Furey Heads to the Olympics
July 30, 2012
On August 8, Sean Furey '04, Th'05, '06 will compete in the Men's Javelin Throw for an Olympic medal. The 29-year-old San Diego resident, originally from Methuen, MA, finished 12th in the World Championships in 2009, and went on to win the U.S. National Championships in 2010, before placing fourth in the Olympic trials. Furey found a few minutes before heading to London to talk to us about attending Thayer, preparing for the games, and the benefits of being an engineer and an athlete.
How did you prepare physically and mentally for the Olympics?
Leading up to my departure for London on July 31, I followed the same high-intensity, low-volume training schedule that I use in the regular season, while continuing to work at my regular part-time job as a defense contractor for Raytheon. That routine involves swimming, sprinting, lifting, doing gymnastics, flexibility training, and mostly throwing. My personal best is 82.73 meters, and that ranks me in the middle of the pack—about 16th in the world. I'm one of about 50 in the preliminary round competing for 12 spots to move on in the competition.
I am just as nervous as I would be for any of the top American or world meets. The aura around the Olympics could add pressure, but I think I'm doing a good job of keeping that out of my head and focusing on how to execute my throws. Since I was in high school I have been a good thrower, managing to win a couple of state championships. I always knew I could be one of the best throwers in the world—if you want to make it to the Olympics, you have to believe you can be the best.
Can you talk about experiences or individuals at Thayer who shaped your career as both an athlete and an engineer?
I still use the statistics and technical estimation skills I learned from Ron Lasky, both at Raytheon and in my javelin career. Thayer forced me to stick to a very rigid schedule, and to eliminate procrastination. I actually enjoy that I get a mental break from javelin when I'm working and from work when I'm training.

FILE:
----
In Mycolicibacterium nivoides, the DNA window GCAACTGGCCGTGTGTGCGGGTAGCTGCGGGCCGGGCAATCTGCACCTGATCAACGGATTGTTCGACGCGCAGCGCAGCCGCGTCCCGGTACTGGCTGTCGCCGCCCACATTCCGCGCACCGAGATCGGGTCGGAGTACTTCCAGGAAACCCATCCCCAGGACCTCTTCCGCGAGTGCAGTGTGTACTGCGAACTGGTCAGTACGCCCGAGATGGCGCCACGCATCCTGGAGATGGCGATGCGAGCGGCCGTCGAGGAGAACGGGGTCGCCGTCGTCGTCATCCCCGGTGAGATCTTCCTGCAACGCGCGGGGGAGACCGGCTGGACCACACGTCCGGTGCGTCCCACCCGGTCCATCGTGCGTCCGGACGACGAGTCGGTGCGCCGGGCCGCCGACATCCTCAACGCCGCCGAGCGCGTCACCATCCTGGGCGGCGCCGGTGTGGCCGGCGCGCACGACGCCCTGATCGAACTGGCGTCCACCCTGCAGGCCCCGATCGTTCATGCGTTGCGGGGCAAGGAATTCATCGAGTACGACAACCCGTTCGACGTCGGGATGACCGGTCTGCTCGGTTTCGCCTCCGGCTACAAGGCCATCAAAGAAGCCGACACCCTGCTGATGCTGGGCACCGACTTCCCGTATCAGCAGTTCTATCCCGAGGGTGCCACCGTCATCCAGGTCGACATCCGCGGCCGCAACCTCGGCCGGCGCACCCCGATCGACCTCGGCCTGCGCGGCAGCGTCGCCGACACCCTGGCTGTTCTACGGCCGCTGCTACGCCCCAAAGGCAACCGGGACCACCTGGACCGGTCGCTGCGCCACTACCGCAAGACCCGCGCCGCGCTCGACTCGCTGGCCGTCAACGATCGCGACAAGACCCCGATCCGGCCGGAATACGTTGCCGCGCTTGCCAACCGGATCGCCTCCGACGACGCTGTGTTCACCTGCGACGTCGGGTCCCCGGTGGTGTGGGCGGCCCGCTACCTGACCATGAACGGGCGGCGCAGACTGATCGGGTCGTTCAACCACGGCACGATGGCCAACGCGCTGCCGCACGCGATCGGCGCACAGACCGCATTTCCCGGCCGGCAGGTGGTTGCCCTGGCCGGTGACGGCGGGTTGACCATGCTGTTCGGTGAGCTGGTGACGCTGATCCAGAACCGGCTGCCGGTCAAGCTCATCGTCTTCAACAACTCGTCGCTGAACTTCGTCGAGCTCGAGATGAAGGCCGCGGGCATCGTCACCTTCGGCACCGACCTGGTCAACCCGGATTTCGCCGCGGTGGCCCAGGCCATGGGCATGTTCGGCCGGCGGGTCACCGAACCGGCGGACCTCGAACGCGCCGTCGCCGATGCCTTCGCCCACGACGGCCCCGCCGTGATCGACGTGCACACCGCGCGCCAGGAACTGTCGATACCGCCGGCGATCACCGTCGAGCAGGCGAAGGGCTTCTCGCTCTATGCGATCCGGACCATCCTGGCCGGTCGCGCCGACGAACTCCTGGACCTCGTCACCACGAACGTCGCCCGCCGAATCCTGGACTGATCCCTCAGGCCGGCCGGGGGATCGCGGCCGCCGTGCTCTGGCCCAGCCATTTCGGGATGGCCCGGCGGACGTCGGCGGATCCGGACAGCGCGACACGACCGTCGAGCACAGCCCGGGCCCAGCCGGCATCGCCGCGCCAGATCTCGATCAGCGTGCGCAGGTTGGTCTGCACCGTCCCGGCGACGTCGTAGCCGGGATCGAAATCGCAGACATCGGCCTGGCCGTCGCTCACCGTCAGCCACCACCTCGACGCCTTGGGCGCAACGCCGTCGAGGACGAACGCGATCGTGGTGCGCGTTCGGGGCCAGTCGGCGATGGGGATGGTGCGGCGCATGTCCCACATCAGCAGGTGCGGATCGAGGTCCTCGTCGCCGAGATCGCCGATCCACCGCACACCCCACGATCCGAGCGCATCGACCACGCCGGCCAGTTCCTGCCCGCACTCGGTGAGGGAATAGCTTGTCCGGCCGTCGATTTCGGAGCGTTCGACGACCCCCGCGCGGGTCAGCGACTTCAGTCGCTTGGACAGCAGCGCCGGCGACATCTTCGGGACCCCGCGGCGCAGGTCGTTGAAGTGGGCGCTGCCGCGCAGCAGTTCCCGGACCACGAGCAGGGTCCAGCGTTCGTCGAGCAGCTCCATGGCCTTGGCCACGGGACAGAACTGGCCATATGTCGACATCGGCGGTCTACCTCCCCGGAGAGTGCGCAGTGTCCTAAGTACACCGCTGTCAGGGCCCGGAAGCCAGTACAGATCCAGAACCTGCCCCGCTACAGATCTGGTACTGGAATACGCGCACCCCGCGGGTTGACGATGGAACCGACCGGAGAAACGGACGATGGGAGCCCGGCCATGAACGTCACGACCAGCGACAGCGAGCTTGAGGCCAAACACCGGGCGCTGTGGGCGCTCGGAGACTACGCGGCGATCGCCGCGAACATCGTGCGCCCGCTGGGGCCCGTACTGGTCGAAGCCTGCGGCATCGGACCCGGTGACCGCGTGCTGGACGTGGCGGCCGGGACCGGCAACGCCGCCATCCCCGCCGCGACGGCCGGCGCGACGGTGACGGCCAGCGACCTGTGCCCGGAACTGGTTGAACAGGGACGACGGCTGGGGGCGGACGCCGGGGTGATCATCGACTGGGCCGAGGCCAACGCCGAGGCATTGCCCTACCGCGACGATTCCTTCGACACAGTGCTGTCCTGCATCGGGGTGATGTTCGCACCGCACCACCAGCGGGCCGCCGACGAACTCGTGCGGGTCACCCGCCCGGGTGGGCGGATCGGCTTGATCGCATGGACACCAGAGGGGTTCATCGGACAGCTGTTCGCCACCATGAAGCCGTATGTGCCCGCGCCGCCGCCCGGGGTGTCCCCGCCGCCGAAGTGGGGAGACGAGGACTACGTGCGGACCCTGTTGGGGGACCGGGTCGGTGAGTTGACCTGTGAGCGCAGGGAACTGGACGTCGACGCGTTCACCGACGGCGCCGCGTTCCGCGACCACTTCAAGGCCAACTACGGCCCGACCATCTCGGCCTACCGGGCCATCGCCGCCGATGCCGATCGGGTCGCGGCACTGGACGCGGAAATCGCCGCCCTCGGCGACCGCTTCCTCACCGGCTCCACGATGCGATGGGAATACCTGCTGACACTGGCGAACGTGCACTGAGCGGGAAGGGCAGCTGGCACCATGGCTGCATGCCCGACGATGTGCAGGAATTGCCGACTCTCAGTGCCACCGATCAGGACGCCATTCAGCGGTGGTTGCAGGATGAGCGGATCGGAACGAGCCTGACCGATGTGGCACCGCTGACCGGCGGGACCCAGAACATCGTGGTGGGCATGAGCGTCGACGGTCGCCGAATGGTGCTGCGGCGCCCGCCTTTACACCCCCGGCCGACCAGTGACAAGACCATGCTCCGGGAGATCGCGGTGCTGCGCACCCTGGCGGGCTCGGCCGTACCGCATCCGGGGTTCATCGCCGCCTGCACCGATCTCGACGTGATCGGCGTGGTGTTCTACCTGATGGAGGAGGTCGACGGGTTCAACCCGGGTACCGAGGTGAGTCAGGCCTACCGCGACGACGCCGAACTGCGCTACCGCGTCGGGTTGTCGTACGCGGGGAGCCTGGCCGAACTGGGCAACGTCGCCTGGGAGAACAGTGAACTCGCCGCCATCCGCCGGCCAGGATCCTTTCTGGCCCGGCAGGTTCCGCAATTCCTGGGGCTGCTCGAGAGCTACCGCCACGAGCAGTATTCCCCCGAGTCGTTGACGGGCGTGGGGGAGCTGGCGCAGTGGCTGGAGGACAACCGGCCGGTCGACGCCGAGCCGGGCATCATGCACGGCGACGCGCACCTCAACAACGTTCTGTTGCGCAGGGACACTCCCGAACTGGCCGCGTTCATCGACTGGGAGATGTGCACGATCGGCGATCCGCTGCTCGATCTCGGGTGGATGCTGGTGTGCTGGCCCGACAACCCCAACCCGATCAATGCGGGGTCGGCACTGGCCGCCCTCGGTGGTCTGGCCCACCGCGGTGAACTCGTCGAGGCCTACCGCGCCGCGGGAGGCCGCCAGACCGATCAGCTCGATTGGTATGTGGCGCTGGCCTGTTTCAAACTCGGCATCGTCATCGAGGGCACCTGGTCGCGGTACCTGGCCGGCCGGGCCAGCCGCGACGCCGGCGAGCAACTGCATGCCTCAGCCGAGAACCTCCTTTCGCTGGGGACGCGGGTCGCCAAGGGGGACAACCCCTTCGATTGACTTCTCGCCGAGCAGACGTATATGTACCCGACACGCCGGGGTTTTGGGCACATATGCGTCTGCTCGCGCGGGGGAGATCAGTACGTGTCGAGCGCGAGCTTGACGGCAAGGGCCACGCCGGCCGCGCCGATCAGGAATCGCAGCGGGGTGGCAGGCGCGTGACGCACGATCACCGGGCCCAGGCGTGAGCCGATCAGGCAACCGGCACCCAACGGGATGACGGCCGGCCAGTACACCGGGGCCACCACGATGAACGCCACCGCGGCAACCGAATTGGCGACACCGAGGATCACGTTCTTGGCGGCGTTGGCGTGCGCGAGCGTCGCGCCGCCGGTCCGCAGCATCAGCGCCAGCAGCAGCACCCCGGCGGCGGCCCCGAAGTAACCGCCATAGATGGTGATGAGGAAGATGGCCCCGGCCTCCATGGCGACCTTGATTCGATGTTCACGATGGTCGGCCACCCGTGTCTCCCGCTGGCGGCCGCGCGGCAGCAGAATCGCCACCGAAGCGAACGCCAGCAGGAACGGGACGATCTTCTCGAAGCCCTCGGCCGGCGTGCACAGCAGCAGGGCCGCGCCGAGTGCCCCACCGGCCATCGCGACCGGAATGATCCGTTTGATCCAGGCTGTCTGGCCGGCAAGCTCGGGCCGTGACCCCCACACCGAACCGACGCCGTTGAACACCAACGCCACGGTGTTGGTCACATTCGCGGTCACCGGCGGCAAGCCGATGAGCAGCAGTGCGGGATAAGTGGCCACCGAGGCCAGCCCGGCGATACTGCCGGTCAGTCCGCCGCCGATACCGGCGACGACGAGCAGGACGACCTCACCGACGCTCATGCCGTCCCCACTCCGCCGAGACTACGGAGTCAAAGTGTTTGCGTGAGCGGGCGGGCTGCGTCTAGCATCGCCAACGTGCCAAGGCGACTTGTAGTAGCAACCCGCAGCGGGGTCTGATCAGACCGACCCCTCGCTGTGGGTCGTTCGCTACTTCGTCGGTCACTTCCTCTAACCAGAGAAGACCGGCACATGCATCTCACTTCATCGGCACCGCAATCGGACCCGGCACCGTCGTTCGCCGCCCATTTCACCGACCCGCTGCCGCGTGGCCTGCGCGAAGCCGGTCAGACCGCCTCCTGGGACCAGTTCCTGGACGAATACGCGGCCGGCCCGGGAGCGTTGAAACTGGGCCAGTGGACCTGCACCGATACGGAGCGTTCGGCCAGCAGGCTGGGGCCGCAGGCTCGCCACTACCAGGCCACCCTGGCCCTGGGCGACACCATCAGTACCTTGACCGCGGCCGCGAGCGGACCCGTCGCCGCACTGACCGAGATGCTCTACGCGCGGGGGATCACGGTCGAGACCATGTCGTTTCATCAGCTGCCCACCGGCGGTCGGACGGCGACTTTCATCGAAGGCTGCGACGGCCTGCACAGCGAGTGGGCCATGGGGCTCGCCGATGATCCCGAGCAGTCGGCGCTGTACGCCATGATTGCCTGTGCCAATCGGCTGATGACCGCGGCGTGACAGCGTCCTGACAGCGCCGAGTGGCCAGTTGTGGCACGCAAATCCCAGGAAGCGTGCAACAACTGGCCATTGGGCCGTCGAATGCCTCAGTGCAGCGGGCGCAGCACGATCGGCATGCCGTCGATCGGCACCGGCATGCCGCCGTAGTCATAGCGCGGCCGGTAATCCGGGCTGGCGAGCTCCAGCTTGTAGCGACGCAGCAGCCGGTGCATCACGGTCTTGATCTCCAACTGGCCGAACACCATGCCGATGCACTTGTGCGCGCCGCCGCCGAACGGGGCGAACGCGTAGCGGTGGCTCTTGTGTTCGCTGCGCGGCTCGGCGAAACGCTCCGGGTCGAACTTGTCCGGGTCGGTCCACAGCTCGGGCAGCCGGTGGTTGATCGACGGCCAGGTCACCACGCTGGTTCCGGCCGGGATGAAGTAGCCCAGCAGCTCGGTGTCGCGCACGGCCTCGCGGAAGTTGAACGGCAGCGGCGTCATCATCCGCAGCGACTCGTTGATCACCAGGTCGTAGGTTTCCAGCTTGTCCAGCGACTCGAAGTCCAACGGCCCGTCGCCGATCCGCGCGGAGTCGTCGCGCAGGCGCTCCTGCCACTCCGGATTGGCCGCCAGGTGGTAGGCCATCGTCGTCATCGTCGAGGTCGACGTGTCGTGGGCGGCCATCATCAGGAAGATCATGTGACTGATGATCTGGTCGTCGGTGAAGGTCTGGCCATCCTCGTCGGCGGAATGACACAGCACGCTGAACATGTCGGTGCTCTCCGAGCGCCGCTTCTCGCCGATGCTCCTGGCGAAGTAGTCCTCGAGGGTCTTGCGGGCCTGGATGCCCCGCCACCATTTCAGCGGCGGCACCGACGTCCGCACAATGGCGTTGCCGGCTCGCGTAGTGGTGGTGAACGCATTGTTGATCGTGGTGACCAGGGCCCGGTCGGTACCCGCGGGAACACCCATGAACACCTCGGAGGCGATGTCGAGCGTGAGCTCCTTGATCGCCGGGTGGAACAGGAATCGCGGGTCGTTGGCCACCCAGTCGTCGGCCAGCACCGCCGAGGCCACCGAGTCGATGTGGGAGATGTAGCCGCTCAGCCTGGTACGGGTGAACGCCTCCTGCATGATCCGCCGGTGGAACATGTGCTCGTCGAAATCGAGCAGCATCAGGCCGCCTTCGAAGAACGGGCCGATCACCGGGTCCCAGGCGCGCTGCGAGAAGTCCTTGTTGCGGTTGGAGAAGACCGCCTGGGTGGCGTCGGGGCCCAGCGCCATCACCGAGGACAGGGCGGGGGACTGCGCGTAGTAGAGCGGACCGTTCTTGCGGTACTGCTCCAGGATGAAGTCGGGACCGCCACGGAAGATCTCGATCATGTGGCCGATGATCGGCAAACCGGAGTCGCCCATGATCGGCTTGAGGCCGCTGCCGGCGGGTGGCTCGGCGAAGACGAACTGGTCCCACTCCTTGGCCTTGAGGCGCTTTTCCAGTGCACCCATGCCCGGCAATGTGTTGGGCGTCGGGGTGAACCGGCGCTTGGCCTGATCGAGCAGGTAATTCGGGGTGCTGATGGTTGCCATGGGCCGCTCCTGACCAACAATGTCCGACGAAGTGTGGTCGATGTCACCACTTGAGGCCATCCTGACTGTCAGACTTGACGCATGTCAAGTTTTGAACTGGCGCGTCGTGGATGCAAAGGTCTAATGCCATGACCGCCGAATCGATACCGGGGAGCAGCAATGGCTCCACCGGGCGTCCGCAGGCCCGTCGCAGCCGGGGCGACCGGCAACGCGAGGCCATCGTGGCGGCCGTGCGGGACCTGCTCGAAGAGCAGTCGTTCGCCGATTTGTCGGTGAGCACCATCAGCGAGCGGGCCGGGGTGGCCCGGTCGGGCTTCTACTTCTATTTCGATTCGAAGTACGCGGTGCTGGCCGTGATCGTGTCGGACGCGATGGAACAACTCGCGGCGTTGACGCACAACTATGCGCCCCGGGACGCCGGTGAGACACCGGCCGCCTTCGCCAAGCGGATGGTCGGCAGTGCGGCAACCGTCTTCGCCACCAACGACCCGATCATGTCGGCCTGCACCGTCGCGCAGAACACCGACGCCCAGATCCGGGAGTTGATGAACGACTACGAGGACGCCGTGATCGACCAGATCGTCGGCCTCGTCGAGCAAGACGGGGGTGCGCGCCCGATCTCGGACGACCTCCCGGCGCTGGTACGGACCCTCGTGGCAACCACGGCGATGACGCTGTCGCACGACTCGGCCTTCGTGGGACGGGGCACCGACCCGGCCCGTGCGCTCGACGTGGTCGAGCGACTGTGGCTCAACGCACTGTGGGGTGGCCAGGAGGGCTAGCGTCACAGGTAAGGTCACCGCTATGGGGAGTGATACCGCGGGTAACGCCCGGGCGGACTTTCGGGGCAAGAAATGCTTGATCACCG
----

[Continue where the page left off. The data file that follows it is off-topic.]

How do your worlds as an engineer and an athlete cross?
Just being able to think like an engineer—to make quick decisions and do quick calculations—gives me an advantage in the javelin. For five years I have recorded all kinds of information in training journals, from the number of throws I make, distances, and the weights of the implements I throw, to technical cues such as the position of my leg. This allows me to go back and see what worked for me and what didn't. Using a training journal is common, but most don't record in the level of detail that I do, and unlike most, I am able to understand what is truly a trend versus a coincidence.
What was it like working on the Turbo Javelin for your ENGG 390: M.E.M Project?
Tom Petranoff owns a company called Turbo Javelin that makes training javelins, which are basically injection molded three-foot spears that replicate the flight of a javelin. Tom asked us to come up with research on how to make a low-cost training javelin that breaks down into smaller pieces. He was looking for an indoor training tool that was easy to produce and travel with, and inexpensive. We came up with a report that met his criteria, and after a few iterations of the material research we did he developed the training javelin.
It was a fun project and amazing to work so close to something I am so passionate about. Thayer teaches you to find something you're passionate about—your own problem—and solve it.